Murrysville “used to be a place you come from. Now it's a place you go to,” said Brooks, who also was praised for being among investors who have kept the Penguins and Pirates teams in Pittsburgh, adding to the region's economy.

Attracting skilled workers

Economic development involves more than attracting employers.

Smith said the organization and its local partners have taken steps to provide the skilled workers that employers need and the places that those workers will want to live.

Smith introduced Jane Heiple of Ligonier, who is starting the new role of director of the Westmoreland Forum for Workforce Development. It's a position made possible by contributions from other county agencies and from area school districts.

Heiple has worked for school districts in the Somerset, Bedford and Philadelphia areas, including as a school public school administrator.

“If we can't supply companies with the things that they need, then they'll move,” Smith said. “How do we find that next generation of workers? We've got to offer them the kinds of things they want. If we don't, they'll go somewhere else.”

Jeff Himler is a Tribune-Review staff writer. Reach him at 724-836-6622, jhimler@tribweb.com or via Twitter @jhimler_news. Staff writer Patrick Varine contributed to this report.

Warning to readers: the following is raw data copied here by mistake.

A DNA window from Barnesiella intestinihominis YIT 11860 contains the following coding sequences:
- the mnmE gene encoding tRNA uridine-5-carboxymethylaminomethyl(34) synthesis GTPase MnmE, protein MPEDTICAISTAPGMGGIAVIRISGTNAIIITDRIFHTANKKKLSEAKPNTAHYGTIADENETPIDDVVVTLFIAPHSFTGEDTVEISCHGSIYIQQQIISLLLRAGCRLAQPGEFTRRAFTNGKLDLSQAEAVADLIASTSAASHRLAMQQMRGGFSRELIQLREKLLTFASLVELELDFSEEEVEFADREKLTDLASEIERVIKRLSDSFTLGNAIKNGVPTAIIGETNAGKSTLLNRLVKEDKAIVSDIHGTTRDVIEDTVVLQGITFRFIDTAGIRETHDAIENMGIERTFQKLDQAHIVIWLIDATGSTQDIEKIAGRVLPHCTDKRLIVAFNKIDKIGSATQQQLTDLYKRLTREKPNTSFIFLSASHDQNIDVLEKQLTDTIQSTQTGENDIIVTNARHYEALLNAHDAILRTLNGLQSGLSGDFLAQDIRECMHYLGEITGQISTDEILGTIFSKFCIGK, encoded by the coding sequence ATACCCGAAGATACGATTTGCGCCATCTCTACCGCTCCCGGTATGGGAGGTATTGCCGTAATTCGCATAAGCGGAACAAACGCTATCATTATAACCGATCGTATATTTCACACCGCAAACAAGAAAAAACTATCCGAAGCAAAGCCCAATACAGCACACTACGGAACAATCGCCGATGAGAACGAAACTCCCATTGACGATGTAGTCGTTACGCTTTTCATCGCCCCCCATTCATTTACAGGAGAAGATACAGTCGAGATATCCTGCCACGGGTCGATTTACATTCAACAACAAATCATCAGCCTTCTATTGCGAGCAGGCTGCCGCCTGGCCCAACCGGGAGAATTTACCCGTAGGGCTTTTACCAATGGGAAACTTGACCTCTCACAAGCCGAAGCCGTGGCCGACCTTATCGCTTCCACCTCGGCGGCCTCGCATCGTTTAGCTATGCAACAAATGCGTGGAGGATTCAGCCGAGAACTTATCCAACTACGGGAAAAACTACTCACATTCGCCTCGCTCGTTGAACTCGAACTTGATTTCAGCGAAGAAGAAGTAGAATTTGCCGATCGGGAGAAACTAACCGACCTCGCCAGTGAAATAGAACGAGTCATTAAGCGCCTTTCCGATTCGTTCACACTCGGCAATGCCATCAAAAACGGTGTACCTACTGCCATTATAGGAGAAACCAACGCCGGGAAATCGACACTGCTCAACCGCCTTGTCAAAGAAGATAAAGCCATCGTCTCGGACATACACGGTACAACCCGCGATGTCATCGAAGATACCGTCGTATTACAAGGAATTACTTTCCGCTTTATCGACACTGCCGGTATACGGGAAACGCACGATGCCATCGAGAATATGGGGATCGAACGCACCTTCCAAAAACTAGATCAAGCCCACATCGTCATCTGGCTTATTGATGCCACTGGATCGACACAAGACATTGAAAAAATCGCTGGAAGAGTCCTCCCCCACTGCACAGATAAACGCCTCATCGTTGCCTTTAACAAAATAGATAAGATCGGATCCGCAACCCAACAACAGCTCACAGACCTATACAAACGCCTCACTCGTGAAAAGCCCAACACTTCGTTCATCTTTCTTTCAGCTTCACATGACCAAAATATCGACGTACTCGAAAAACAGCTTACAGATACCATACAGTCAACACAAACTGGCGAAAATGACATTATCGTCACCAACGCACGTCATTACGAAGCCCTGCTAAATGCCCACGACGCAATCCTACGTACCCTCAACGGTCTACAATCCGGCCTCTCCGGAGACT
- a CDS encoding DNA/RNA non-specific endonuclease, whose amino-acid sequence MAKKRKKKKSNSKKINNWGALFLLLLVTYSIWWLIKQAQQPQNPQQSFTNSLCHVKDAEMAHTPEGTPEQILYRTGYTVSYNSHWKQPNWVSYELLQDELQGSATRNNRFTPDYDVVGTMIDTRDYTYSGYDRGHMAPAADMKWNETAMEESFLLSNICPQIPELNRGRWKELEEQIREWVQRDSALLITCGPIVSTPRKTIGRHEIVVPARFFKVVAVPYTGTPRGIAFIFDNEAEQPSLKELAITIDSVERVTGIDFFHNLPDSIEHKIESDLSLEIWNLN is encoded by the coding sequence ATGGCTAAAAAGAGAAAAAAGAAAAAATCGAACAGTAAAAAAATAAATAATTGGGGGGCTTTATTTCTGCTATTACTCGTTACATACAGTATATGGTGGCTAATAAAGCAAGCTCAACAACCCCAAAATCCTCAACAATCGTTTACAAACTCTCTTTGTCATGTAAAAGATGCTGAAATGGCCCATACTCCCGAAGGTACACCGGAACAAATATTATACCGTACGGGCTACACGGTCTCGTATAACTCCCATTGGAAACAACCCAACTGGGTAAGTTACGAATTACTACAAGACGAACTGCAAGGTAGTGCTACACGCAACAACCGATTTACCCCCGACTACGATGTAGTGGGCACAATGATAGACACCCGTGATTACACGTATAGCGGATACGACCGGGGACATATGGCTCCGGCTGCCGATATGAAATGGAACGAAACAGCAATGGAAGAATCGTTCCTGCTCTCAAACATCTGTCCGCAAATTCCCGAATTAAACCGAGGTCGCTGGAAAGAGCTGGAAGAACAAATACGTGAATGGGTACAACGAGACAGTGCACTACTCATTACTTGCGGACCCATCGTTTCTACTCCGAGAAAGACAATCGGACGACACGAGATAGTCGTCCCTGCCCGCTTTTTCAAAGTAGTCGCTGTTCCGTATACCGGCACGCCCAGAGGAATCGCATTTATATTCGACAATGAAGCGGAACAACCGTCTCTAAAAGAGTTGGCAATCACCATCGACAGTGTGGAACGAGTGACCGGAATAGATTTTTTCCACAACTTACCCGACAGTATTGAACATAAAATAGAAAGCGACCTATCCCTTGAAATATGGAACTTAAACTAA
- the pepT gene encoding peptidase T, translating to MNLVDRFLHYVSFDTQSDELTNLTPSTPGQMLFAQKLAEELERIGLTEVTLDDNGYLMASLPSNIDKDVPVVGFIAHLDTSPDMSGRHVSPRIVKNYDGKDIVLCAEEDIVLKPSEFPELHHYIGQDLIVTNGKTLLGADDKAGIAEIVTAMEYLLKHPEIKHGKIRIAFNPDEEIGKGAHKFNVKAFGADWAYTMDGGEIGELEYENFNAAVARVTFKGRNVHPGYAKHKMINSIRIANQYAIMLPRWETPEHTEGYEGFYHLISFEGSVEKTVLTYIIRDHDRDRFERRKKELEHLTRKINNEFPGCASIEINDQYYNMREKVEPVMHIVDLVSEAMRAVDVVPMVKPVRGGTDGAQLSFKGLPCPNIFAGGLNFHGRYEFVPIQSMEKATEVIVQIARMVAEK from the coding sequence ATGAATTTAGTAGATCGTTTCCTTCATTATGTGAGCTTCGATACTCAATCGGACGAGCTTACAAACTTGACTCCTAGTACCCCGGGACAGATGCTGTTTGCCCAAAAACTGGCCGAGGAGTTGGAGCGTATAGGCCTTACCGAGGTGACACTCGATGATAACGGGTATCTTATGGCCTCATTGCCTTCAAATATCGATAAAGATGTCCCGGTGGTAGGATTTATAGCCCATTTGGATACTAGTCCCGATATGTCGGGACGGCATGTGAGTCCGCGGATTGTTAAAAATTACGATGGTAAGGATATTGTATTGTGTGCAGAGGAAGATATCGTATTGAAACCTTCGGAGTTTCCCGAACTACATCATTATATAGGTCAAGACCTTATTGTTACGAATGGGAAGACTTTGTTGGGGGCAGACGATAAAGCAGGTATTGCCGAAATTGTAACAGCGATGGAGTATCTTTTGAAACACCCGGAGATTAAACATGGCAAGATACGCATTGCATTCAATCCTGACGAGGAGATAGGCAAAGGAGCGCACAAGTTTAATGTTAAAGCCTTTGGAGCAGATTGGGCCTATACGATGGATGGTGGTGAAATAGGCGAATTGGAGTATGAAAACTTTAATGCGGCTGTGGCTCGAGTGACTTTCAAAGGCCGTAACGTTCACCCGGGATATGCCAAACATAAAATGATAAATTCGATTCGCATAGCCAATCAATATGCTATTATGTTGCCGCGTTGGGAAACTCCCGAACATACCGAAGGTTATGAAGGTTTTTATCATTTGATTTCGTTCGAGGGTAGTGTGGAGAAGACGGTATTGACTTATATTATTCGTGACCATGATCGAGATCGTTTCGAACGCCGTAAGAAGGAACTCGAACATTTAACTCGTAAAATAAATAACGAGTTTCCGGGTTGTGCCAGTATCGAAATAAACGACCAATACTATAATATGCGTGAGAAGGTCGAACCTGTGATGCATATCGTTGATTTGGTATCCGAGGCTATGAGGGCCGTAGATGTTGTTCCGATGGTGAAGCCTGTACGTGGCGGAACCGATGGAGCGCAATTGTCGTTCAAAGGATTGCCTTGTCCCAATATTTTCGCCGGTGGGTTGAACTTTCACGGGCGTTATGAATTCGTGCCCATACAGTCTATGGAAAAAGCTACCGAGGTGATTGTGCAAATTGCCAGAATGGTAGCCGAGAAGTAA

TribLIVE commenting policy

You are solely responsible for your comments and by using TribLive.com you agree to our Terms of Service.

We moderate comments. Our goal is to provide substantive commentary for a general readership. By screening submissions, we provide a space where readers can share intelligent and informed commentary that enhances the quality of our news and information.

While most comments will be posted if they are on-topic and not abusive, moderating decisions are subjective. We will make them as carefully and consistently as we can. Because of the volume of reader comments, we cannot review individual moderation decisions with readers.

We value thoughtful comments representing a range of views that make their point quickly and politely. We make an effort to protect discussions from repeated comments either by the same reader or different readers

We follow the same standards for taste as the daily newspaper. A few things we won't tolerate: personal attacks, obscenity, vulgarity, profanity (including expletives and letters followed by dashes), commercial promotion, impersonations, incoherence, proselytizing and SHOUTING. Don't include URLs to Web sites.

We do not edit comments. They are either approved or deleted. We reserve the right to edit a comment that is quoted or excerpted in an article. In this case, we may fix spelling and punctuation.

We welcome strong opinions and criticism of our work, but we don't want comments to become bogged down with discussions of our policies and we will moderate accordingly.

We appreciate it when readers and people quoted in articles or blog posts point out errors of fact or emphasis and will investigate all assertions. But these suggestions should be sent via e-mail. To avoid distracting other readers, we won't publish comments that suggest a correction. Instead, corrections will be made in a blog post or in an article.